The official student newspaper of University of Wisconsin-Eau Claire since 1923.

The Spectator

The official student newspaper of University of Wisconsin-Eau Claire since 1923.

The Spectator

The official student newspaper of University of Wisconsin-Eau Claire since 1923.

The Spectator

President faces tough decisions, panel says

All United States citizens should be able to say with certainty that their nation celebrates Independence Day every year on July 4.

However, not very many people – the exception being those interested in political science – know the day the nation’s founding fathers introduced the contemporary form of government with the signing of the
U.S. Constitution.

“It’s good to be informed about things that … will affect us as we get out into the world.”
Jesse Traner

This reason drew more than 150 students, faculty, staff and community members to Schofield Auditorium Tuesday evening in commemoration of the first annual “Constitution Day,” which was officially Saturday.

Associate Professor Rodd Freitag, chair of the political science department, moderated a three-member panel that discussed “Constitutional Law for a Changing Supreme Court,” which revolved around the recent nomination of Judge John Roberts as chief justice of the Supreme Court.

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Oscar Chamberlain, senior lecturer in the history department; James Tubbs, associate professor of political science and Michael Fine, professor of political science, made up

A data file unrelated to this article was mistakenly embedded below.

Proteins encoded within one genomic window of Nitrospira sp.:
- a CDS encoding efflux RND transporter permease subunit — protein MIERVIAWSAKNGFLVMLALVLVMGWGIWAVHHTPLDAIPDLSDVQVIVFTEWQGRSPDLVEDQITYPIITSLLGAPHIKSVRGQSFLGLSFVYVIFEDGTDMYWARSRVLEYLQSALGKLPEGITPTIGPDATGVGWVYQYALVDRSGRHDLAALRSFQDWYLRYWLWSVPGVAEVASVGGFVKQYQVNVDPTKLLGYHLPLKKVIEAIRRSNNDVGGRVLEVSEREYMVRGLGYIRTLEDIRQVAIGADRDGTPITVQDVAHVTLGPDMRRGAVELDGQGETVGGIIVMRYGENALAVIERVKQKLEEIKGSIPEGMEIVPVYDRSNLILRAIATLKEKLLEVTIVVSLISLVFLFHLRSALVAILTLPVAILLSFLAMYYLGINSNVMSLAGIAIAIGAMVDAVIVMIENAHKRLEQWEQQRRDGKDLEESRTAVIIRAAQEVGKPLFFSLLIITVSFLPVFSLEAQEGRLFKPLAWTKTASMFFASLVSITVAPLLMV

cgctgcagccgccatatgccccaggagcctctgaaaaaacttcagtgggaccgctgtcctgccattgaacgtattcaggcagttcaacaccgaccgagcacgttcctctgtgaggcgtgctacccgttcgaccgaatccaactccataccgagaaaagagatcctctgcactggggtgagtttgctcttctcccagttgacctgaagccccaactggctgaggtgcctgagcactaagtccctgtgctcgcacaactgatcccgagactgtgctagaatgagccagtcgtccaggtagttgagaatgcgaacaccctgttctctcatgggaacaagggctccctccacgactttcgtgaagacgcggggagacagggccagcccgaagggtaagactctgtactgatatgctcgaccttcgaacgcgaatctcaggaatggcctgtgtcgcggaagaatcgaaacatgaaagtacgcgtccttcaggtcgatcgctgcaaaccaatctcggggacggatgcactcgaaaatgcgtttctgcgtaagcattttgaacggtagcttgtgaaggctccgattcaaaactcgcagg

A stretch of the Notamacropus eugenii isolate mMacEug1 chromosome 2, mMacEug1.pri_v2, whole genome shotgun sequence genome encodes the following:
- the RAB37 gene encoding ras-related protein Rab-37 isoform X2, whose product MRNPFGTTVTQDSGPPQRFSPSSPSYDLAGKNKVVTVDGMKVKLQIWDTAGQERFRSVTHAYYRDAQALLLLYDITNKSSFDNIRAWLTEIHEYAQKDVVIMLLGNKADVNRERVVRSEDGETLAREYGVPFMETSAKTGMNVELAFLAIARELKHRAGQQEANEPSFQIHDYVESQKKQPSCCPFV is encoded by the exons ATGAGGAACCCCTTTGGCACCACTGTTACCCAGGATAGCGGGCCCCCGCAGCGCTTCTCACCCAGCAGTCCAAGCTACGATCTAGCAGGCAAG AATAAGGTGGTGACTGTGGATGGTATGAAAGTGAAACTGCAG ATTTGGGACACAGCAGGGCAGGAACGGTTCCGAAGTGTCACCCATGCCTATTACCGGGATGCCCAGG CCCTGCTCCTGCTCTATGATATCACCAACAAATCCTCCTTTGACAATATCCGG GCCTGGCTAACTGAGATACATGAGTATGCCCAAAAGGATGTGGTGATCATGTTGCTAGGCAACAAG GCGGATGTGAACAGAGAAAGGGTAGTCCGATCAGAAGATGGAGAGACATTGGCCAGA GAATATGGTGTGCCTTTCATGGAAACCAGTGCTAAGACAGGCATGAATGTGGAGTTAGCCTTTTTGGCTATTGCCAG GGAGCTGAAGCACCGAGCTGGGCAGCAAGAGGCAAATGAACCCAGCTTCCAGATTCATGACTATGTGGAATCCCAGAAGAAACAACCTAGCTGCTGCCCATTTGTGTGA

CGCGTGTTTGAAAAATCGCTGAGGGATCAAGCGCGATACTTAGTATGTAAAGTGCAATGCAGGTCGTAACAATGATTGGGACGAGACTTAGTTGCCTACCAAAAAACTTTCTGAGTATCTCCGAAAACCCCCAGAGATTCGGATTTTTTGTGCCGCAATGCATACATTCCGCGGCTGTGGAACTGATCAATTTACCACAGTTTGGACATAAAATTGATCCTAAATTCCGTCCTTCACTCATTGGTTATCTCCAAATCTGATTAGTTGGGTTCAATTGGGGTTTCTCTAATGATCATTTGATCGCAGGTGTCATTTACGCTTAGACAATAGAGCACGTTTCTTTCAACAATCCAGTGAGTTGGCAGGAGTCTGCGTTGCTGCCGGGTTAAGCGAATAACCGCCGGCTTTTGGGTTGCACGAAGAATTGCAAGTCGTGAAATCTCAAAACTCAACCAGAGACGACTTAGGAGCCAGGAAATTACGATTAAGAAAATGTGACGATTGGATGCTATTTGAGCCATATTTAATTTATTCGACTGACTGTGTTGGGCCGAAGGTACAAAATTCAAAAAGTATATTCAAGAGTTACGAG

the panel.

Legislation introduced by U.S. Sen. Robert Byrd, D-W.Va., in 2001 would have declared Sept. 17 Constitution Day, an official national holiday, but this bill was not


Although the original legislation was voted down, Byrd succeeded in adding a provision to an amendment to an education-spending bill regarding Constitution Day, Freitag said.

The bill, which was passed earlier this year, requires all federal agencies and educational institutions that receive federal funds to hold programs to educate people about the Constitution, he said.

The three panelists also spoke on some of the main issues that the associate justice and supreme justice nominees might deal with that might dramatically affect future decisions of the court.

Issues such as abortion, gay marriage and women’s rights always have been important in the court’s interpretation of the Constitution, Chamberlain said, and will continue to be things the new court will have to consider.

Tubbs also discussed prayer in school, which he said is something that will continue to be a very controversial issue in coming years.

Fine discussed the historical influence of federalism on the court and its decisions.

“The topics were really relevant,” said freshman Jesse Traner, who attended the program as part of her American national politics course. “I think they were important. It’s good to be informed about things that either affect us now or will affect us as we get out into the world.”

Freshman Chelsea

Dresser, who also attended as part of a class, agreed.

“It’s really interesting. I want to get into politics more, but (until now), I’ve felt really sheltered,” she said. “It’s good to get out and see what’s going on (in the world).”

People are starting to want change in some of the court’s decisions, Chamberlain said.

The only two ways to accomplish that are to attempt to change the opinions of each individual justice or to change the makeup of the court itself by putting pressure on President Bush to choose nominees with different

opinions, he said.

If the president chooses wisely, Fine said, he will choose a nominee who will stand for what the president believes in even decades after his term in office.

Otherwise, Tubbs said, the court will get someone who might, over time, adopt a different ideology than that of the president who nominated him or her.

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President faces tough decisions, panel says